Emmanuel Adebayor has not hit the target terribly often this season, but he was bang on when describing Sunday's meeting between Tottenham Hotspur and Manchester City.
"This will be the decisive game for us," he said.
Once again (think those 1-0s in the closing stages of the 2009-10 and 2010-11 seasons) Tottenham's efforts to finish in the top four seem to depend upon what happens against City. Lose, and Spurs (fifth place, 58 points) could fall further behind Chelsea (third, 61) and Arsenal (fourth, 60). Could even drop into sixth place, if Everton (56) wins at Sunderland. Win, and they stay on the heels of the other London clubs in the chase, their confidence refreshed.
Since Spurs beat Arsenal at White Hart Lane at the start of March, the Gunners have taken 13 points from an available 15. From the 12 available to Tottenham in that time (having had the trip to Stamford Bridge postponed because of Chelsea's FA Cup progress), just four have been taken. Yet it is not simply a matter of mathematics. Tottenham manager Andre Villas-Boas was quick to dismiss the importance of the seven-point advantage that his side gained with that win over its rival.
"Obviously it doesn't mean anything," Villas-Boas said immediately after the game, remembering the points gap that Spurs squandered the previous season and suggesting that the problem then was that "it felt that everything was too possible for Tottenham."
This weekend there is a different psychological battle (certainly nothing is too possible for Villas-Boas' side at the moment). Midfielder Gylfi Sigurdsson said he and his teammates "want to put things right" after exiting the Europa League on penalties against Basel last week. Spurs need to break from the results of recent weeks and reassert their top-four credentials. Of Tottenham's six remaining opponents, City would be the biggest scalp, and one that is as tantalizingly vulnerable as ever.
Wigan Athletic refused the second fiddle at the Etihad on Wednesday evening, and though a combination of poor composure and goalie Joe Hart kept them from taking the lead, the way Roberto Martinez's men played prevented City from hitting their best.
"We played against a team that keep the ball and made it difficult for us," said the first-team coach, David Platt. "We didn't look as though we were going to create anything."
Go at the game the right way, and Spurs can secure a restorative result, the "massive win" that Lewis Holtby has been talking about. Adebayor's comments about the tensions in the City team -- "whenever things are not going their way, there will definitely be a fight or an argument on the pitch" -- have been overplayed, but there is little doubt that Tottenham needs to set the tone with a high-tempo, aggressive start. Get it wrong, though, and City's players do not have to cast their minds back far to remember scoring five at White Hart Lane. Little wonder that the players have already begun bargaining for the vocal backing of the crowd.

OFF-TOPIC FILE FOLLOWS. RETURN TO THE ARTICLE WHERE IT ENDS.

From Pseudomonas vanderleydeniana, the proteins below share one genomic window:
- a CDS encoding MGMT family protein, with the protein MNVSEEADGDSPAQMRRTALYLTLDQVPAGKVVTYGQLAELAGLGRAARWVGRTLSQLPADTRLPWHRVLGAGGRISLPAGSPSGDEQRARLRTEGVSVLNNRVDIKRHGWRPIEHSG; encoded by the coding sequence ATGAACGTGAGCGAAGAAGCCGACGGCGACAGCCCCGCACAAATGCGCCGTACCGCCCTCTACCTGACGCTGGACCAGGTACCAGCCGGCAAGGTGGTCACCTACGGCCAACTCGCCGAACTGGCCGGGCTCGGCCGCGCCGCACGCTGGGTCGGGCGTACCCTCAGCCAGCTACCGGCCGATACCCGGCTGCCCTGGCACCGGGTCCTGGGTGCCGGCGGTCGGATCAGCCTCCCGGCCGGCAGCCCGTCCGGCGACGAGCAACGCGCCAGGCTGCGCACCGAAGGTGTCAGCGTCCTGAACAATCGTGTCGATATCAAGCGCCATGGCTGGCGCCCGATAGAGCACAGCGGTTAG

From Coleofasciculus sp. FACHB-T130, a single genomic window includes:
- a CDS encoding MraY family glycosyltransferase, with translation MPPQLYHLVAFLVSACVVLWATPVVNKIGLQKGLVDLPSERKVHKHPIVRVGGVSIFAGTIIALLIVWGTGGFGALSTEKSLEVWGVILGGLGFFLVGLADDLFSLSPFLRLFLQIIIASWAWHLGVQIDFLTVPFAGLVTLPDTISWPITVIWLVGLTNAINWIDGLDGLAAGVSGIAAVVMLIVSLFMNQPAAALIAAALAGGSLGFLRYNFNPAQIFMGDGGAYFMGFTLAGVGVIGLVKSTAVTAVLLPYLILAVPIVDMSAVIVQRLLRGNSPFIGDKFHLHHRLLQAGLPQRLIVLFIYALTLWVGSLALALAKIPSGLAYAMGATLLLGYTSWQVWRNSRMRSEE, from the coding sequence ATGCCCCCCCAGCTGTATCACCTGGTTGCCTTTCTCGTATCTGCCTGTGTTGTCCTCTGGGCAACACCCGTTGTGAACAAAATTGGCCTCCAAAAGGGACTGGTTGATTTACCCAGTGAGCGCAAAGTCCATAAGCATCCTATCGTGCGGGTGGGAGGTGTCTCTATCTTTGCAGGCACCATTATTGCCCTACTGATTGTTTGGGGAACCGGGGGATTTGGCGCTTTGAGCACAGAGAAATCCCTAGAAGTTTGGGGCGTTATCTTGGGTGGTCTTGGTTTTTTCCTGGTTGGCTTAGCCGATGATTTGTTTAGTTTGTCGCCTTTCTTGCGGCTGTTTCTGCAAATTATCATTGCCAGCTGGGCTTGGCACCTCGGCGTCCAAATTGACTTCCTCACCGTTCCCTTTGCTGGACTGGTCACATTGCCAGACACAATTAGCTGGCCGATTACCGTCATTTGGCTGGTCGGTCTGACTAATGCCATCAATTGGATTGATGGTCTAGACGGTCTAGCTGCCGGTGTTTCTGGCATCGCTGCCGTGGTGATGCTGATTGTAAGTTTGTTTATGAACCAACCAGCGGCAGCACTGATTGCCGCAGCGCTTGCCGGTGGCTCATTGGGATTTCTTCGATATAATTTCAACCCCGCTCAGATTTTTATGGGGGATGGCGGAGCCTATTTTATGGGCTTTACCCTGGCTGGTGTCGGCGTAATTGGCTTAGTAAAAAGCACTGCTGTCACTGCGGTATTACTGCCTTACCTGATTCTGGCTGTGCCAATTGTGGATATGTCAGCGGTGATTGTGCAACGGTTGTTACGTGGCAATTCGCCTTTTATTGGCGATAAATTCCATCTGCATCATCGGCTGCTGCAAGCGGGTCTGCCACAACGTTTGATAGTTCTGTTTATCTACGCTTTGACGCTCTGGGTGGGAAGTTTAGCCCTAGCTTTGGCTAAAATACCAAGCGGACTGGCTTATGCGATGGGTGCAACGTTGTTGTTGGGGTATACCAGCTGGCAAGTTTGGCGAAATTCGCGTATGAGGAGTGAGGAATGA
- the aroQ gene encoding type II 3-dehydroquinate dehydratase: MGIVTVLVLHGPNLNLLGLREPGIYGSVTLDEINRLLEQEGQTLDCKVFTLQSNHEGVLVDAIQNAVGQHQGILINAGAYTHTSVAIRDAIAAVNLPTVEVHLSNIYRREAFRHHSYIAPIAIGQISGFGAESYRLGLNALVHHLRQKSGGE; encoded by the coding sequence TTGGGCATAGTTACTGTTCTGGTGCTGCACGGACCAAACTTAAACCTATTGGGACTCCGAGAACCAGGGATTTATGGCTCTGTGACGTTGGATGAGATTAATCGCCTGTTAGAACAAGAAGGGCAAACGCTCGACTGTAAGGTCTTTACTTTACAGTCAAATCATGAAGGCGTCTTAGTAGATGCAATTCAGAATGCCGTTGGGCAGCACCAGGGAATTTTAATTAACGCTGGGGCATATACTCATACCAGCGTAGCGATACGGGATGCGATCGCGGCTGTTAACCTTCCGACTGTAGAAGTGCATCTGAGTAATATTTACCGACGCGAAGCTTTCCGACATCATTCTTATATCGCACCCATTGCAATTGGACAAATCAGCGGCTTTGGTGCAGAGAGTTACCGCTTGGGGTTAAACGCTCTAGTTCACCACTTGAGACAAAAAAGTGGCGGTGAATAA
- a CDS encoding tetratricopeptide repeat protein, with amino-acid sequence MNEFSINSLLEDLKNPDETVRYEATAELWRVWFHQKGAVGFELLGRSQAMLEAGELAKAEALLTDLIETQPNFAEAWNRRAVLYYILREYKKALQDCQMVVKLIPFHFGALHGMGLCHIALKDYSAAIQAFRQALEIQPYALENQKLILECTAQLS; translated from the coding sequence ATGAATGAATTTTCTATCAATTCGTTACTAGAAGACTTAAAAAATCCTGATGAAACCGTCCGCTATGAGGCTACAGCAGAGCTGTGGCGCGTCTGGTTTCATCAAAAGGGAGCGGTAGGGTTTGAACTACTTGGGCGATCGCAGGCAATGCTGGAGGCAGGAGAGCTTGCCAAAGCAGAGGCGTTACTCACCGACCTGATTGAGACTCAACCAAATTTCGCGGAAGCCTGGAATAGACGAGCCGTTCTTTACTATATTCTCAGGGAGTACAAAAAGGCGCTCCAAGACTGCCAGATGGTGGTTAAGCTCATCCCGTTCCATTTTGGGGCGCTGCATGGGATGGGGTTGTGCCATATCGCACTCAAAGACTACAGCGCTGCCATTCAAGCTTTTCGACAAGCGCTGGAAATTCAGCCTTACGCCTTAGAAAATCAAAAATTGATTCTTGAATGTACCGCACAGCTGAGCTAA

"Everything has to work -- the team, the fans, all connected together," Holtby said.
The big story this week, of course, has been the fitness of Gareth Bale. Has he managed to train? (He was answering questions from Spurs fans on Twitter when the rest of the players returned Tuesday.) Will he be fit to play? Will he play anyway? Tottenham's win percentage is no better with or without Bale, but the manner in which he has made a difference to games in the second half of the season has given his absence significant symbolic weight.
At the same time as Spurs want him back, they can be forgiven for wanting to demonstrate that they can manage without him -- and that is made all the harder by the concurrent injuries to Aaron Lennon, whose speed has been sorely missed, and Jermain Defoe.
As a related aside, the biggest absence for Tottenham is a player who has been missing all season, one who has not even signed a contract at the club yet. It is largely because of Tottenham's failure -- even refusal -- to sign a quality striker in the last two transfer windows that Bale has had to take on the responsibilities that he has done this season; without him their attacking play would too often die at the 18-yard line. Sigurdsson, Holtby, Clint Dempsey; supply isn't the issue.
With only Adebayor up front in recent weeks and Bale and Defoe injured, the Spurs team sheet looks like a railway network laid so that all lines lead off the edge of a cliff. Unless the plan was to convince Bale of his importance, or to ramp up his transfer value before the summer, this is a staggering failure of ownership.
A quick word on the race at the other end of the table: Stoke City's tumble from 10th to 16th in the space of a month has turned the spotlight on its manager, Tony Pulis. This week, former Stoke manager Lou Macari stepped in to defend the current Stoke manager, saying that expectations are only higher because of what Pulis has achieved.
"It has been a fantastic journey at Stoke under Tony Pulis, unbelievable," he said. "Now it seems as though fans expect Stoke to be pushing on and finishing in the top 10."
Perhaps there are some fans who expect that, and plenty more who hope for it, but the most likely culprit is the way that Stoke is playing. Pulis' side has never perfectly matched the much-used clogger stereotype, but in the past that was because Stoke at least had wingers to inject pace down the flanks and deliver reliably good crosses.
That has vanished with Matthew Etherington and Jermaine Pennant -- in the last handful of Stoke matches it has been the opposing fullbacks who have dominated the wide areas. Now the stereotype is a bad fit because the team's performances are simply too dismal even to earn the epithet of dastardly clogging. That, surely, is what bothers fans.